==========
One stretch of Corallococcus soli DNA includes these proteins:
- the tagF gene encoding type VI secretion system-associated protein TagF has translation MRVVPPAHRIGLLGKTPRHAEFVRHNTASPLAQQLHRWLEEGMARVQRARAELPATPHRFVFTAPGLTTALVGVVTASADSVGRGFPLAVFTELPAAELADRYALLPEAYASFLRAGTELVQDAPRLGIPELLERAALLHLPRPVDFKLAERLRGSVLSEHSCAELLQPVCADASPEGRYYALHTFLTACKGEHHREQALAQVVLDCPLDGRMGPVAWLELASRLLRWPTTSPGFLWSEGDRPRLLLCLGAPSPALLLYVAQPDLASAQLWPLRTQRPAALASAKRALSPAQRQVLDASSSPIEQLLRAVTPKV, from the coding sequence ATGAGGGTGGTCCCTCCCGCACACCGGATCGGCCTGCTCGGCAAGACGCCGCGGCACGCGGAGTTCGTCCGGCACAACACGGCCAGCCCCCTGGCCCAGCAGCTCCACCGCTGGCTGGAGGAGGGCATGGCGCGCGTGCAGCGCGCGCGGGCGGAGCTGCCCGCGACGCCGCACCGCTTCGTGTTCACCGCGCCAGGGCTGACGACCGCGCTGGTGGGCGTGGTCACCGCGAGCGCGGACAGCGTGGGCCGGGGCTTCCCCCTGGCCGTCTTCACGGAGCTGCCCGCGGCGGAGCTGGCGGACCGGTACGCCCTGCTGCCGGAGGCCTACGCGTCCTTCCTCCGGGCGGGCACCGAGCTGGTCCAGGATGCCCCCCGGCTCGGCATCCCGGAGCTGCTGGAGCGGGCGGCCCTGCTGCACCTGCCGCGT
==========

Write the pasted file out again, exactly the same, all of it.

One stretch of Corallococcus soli DNA includes these proteins:
- the tagF gene encoding type VI secretion system-associated protein TagF has translation MRVVPPAHRIGLLGKTPRHAEFVRHNTASPLAQQLHRWLEEGMARVQRARAELPATPHRFVFTAPGLTTALVGVVTASADSVGRGFPLAVFTELPAAELADRYALLPEAYASFLRAGTELVQDAPRLGIPELLERAALLHLPRPVDFKLAERLRGSVLSEHSCAELLQPVCADASPEGRYYALHTFLTACKGEHHREQALAQVVLDCPLDGRMGPVAWLELASRLLRWPTTSPGFLWSEGDRPRLLLCLGAPSPALLLYVAQPDLASAQLWPLRTQRPAALASAKRALSPAQRQVLDASSSPIEQLLRAVTPKV, from the coding sequence ATGAGGGTGGTCCCTCCCGCACACCGGATCGGCCTGCTCGGCAAGACGCCGCGGCACGCGGAGTTCGTCCGGCACAACACGGCCAGCCCCCTGGCCCAGCAGCTCCACCGCTGGCTGGAGGAGGGCATGGCGCGCGTGCAGCGCGCGCGGGCGGAGCTGCCCGCGACGCCGCACCGCTTCGTGTTCACCGCGCCAGGGCTGACGACCGCGCTGGTGGGCGTGGTCACCGCGAGCGCGGACAGCGTGGGCCGGGGCTTCCCCCTGGCCGTCTTCACGGAGCTGCCCGCGGCGGAGCTGGCGGACCGGTACGCCCTGCTGCCGGAGGCCTACGCGTCCTTCCTCCGGGCGGGCACCGAGCTGGTCCAGGATGCCCCCCGGCTCGGCATCCCGGAGCTGCTGGAGCGGGCGGCCCTGCTGCACCTGCCGCGT